Days till government shutdown: 6
Where things stand: Senate Majority Leader Harry Reid introduced the continuing resolution in the Senate on Monday afternoon. Sen. Ted Cruz, R-Texas, asked Reid to consider two procedural maneuvers: The first was to unanimously agree to pass the House-approved resolution, which removes funding for Obamacare, and the second was to require a 60-vote threshold for any amendments. Reid objected to both requests and later in the day filed cloture on the motion to proceed, setting up the first filibuster vote for Wednesday.
Who's saying what: After Reid shot down his requests, Cruz tried to turn the tables on Reid, arguing that the majority leader's objections were what's pushing the government closer to a shutdown. "Five minutes ago, the Senate could have acted to prevent a government shutdown," Cruz said Monday. "But unfortunately, the majority leader chose to object and to say no. He would rather risk a government shutdown than act to prevent it."
And Cruz warned his Republican colleagues that a vote in favor of cloture "will be voting to allow the majority leader to fund Obamacare on 51 votes."
But shortly after Cruz tried to rally his Republican colleagues to vote against cloture, a spokesman for Senate Minority Leader Mitch McConnell announced that McConnell would not support Cruz's filibuster push. Instead, the Kentucky Republican, along with the Senate's No. 2 Republican Sen. John Cornyn, R-Texas, said they would not block a bill that would defund Obamacare. Translation: They will vote in favor of cloture, since they support the House resolution, but they'll ultimately vote against the final Senate amended resolution.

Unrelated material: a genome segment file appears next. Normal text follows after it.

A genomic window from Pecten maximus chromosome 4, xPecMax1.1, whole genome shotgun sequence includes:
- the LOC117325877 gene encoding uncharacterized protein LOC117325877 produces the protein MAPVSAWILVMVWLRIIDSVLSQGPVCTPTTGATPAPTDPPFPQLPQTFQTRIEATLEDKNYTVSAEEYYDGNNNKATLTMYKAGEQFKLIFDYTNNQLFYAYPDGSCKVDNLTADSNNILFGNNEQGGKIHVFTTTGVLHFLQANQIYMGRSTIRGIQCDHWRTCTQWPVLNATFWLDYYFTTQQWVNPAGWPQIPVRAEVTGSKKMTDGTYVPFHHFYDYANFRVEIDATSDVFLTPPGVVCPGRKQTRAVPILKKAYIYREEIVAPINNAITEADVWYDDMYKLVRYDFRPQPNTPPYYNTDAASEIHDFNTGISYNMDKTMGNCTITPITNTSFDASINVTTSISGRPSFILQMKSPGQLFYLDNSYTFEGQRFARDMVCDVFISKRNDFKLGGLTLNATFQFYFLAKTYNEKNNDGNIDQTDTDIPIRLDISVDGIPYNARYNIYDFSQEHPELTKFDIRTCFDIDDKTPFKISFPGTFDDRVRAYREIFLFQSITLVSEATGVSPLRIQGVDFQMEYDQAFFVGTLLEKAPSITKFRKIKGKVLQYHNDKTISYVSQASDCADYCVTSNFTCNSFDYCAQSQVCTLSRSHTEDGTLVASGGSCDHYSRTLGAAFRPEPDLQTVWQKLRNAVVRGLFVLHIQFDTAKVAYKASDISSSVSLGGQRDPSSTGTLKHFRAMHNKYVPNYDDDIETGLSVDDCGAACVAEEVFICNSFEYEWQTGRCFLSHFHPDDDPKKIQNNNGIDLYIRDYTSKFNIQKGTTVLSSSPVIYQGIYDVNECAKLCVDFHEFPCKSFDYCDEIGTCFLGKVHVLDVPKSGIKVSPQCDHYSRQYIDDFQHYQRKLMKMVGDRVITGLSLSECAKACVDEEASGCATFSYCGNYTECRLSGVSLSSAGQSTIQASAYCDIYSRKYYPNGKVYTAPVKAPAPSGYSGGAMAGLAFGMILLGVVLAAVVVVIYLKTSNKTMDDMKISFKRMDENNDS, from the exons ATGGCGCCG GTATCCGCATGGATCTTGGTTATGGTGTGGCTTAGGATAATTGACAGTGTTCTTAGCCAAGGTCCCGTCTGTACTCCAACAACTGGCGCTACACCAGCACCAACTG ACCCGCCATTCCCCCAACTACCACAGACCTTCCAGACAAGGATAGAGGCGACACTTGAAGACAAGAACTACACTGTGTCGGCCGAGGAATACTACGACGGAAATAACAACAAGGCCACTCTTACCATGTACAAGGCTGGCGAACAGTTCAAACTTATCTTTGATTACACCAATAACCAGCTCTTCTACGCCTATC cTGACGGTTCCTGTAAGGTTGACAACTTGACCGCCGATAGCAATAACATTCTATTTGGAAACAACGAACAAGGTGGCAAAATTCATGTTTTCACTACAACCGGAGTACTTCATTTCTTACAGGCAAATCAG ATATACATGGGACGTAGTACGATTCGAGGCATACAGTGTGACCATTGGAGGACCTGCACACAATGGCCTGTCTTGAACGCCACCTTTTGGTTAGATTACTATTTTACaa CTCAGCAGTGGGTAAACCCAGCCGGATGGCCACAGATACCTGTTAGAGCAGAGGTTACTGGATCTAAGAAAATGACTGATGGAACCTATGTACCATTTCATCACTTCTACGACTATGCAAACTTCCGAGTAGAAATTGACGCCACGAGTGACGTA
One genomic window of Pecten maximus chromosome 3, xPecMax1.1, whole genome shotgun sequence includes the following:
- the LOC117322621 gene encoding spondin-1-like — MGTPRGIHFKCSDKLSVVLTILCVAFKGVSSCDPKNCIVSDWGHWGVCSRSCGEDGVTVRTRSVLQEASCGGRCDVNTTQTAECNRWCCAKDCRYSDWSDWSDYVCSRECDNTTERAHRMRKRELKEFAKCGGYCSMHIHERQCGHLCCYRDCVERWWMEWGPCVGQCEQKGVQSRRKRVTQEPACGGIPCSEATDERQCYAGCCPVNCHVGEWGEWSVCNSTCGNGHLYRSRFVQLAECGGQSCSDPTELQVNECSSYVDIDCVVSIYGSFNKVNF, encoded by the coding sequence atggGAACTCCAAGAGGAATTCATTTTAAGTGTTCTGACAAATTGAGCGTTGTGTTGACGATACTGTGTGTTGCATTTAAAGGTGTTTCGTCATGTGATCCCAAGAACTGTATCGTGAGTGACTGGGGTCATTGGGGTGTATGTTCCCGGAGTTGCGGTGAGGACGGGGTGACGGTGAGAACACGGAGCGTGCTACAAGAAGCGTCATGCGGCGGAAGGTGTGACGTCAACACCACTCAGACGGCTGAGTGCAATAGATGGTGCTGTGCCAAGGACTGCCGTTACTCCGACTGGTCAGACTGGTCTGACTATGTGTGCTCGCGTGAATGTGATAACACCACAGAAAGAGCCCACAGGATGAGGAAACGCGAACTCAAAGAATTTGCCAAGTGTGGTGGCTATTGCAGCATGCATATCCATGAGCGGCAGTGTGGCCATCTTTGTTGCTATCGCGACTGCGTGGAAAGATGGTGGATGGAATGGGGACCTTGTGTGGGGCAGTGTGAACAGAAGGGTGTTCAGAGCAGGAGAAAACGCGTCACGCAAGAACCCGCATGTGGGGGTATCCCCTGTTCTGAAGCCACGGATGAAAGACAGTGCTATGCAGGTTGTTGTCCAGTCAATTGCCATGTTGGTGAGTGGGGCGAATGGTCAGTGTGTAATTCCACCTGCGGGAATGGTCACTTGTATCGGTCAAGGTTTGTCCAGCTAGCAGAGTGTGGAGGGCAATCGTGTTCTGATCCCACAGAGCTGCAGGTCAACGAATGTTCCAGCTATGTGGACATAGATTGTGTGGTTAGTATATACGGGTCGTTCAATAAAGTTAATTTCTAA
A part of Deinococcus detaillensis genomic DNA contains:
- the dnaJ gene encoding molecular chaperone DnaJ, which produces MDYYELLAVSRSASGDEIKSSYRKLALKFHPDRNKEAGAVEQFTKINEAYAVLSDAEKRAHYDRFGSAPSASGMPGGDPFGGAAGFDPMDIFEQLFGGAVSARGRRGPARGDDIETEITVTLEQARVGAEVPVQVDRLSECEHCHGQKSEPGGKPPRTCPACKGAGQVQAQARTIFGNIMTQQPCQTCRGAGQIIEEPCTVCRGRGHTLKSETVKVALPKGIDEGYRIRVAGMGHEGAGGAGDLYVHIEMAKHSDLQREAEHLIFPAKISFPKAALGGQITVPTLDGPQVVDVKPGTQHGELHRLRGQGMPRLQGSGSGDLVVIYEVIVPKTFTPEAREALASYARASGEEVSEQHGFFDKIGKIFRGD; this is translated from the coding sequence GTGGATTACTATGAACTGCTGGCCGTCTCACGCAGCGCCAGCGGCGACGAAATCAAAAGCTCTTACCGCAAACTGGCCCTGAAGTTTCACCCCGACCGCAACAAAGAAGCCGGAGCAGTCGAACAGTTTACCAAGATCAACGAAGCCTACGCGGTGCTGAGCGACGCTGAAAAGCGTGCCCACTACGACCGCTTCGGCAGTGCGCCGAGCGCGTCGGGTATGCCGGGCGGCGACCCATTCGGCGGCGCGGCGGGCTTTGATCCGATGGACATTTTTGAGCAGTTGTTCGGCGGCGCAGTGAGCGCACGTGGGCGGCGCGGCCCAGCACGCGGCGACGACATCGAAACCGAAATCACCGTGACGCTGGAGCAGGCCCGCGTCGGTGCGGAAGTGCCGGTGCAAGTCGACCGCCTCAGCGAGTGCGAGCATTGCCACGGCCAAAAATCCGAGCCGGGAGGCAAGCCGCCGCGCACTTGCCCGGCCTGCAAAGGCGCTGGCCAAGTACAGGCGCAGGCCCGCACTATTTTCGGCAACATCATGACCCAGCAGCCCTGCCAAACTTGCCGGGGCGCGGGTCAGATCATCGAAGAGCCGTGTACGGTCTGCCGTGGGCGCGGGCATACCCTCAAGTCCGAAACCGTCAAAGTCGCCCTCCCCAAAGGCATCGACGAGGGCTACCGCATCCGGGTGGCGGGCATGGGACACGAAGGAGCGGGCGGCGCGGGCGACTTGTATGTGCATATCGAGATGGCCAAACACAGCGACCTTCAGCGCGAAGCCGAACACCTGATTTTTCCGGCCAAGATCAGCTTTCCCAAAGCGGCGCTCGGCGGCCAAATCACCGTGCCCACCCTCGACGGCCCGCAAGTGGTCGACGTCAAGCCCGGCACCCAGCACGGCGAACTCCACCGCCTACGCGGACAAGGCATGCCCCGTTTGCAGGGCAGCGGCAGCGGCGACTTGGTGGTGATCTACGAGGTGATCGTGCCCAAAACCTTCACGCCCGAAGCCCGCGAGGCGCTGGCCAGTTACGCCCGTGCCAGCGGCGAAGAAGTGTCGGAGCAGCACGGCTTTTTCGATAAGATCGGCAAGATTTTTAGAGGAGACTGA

Where things are heading: Let's just say it's going to be a long week in the Senate. Cruz has vowed to use every procedural measure available to him, including a filibuster, to try to keep the Senate from stripping the defund Obamacare language from the CR, so it is expected that this vote will go down to the wire. Here's a look at how things might shake out over the next few days.
Tuesday, Sept. 24
The Senate will hold votes on some judicial nominees in the morning before heading to the weekly caucus lunches. Later in the afternoon, it will keep an eye on the Senate floor for Cruz, who is expected to speak and could lay out his plans moving forward.
Wednesday, Sept. 25
The Senate will have its first test vote when it votes to end debate on the motion to proceed, which will require 60 votes to pass. Reid has indicated this vote would occur no later than noon. If the vote passes, a 30-hour clock would start before the Senate can vote on a motion to proceed.
Thursday, Sept. 26
At the end of the 30 hours, the Senate will vote on the motion to proceed. At this time, Reid can file the amendment that would strip the Obamacare defunding language from the bill. Reid would then file cloture on the resolution, setting up a vote to end debate for Saturday.
Friday, Sept. 27
This is a day of debate during which Cruz could launch a filibuster to try to keep the Senate from taking out the defund Obamacare language.
Saturday, Sept. 28
The Senate will vote to end debate on the resolution, which will require 60 votes. The 30- hour clock would then start, allowing for the final votes to occur on Sunday.
Sunday, Sept. 29
The Senate will hold two votes on Sunday. The first would be to approve the amendment that would strip the defunding language from the CR, and the second would be on final passage of the bill, at which point it would be sent back to the House.